The threshold question before the American people is this week, after the Petraeus and Crocker reports come out, should the Bush policy be continued? I answer that the same way I answered before: no, the Bush policy should not be continued.

The enemy will continue to be strong in Iraq; we know that. What we have to do is increase the strength and capabilities of the Iraqi Police Force. The thing that troubles me is that when you press people in our military, and we've pressed a couple people on this, you find that when you add up the number of Iraqi military forces at level one readiness -- which means they don't need the Americans and they're independent -- right now, by one estimate, it's no more than 9,000. That's not enough troops trained at that level to take on the enemy. So when you hear a lot of puffing about how well things are going, I think we should press on level one readiness.

I think the Iraqi government leaders are on a different time clock because they keep needing patience, and they keep harkening back to how long it takes for a stable government to fully bloom. The American people are running out of patience, and justifiably so. This war has gone on longer than WWII and we've spent half a trillion dollars, 3700 troops now are dead.

The longer we stay at a high troop level the more we enable them. It's human nature: the longer you receive help the longer you rely on the force that's helping. Mostly what has to happen is that the president and his administration have to put pressure on the Iraqi government. We cannot allow this government just to drift. They've had plenty of time, and they've had plenty of support from us, to get their government off the ground.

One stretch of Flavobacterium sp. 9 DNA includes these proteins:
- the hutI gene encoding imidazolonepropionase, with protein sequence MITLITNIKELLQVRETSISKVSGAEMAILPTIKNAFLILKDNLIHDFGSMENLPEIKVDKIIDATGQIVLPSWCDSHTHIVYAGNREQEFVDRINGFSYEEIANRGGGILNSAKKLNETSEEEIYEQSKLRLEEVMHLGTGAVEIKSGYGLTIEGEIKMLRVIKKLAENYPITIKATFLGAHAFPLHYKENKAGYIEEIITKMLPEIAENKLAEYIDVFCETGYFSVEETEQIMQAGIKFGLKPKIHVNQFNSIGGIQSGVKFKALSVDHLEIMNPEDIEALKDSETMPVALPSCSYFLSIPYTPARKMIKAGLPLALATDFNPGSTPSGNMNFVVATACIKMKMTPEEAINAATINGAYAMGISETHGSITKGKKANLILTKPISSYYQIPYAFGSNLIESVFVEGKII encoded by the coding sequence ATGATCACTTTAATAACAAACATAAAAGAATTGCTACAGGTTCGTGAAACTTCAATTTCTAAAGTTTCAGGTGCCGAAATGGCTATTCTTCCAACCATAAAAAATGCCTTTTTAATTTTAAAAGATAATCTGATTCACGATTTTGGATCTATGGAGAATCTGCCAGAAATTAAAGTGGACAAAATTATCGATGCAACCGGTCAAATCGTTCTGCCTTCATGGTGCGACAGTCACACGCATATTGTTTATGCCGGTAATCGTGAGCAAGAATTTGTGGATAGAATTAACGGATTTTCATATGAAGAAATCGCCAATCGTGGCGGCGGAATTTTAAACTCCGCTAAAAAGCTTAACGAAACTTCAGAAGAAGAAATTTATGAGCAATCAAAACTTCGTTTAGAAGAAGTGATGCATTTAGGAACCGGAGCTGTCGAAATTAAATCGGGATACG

I think we have to have a phased redeployment. We should have a surge, very focused and strategic, on diplomacy. We've had starts and stops, kind of an ad hoc diplomacy, but not a sustained kind of thing. I hear there's going to be a summit within Iraq, and I hope that means some progress.

We also contemplated, in the war resolutions, having troops who stay in Iraq to preserve stability there and to be of help to the Iraqis. But there's no reason why, in the middle of 2008 or 2009, that we should have 160,000 troops in Iraq. They've been there long enough, and I think it's time to talk about a phased and responsible redeployment. With expert military planning, I think you can do it right.

We have built, in my judgment, an American city there. You have places where people are living, food, money, equipment -- and people can actually live there. Sometimes we forget that they actually live there. It's a massive deployment of people and resources.

People talk about redeployment as if you can snap your fingers. It is a long and difficult and complicated process. All the equipment has to be cleaned, to get the sand out and to make sure there are no germs, no pathogens, and to get soldiers out and make sure they're not carrying anything. Just to take one tank or one helicopter -- to cleanse it and then shrink wrap it and then get it to a C-130 or get it to a vessel to take it back to our country -- is a mess. Too many commentators in the press and too many politicians in this country have simplified it in a way that's blatantly irresponsible.

I don't agree with the general assessment that the political process in Iraq is proceeding with great success. The proof is in the pudding, so to speak, and you have Sunnis leaving the government, and you have problems not just in the government but in the police. You can't have government stability without law and order.

Sen. Bob CaseyRobert (Bob) Patrick CaseyDem senator: Inaction on gun control sending 'unintentional endorsement' Congress has a chance to make saving for college a lot easier Sen. Manchin won’t vote for Trump’s mine safety nominee MORE traveled to Iraq and Jordan earlier this month as part of a congressional delegation with Sen. Dick Durbin (D-Ill.).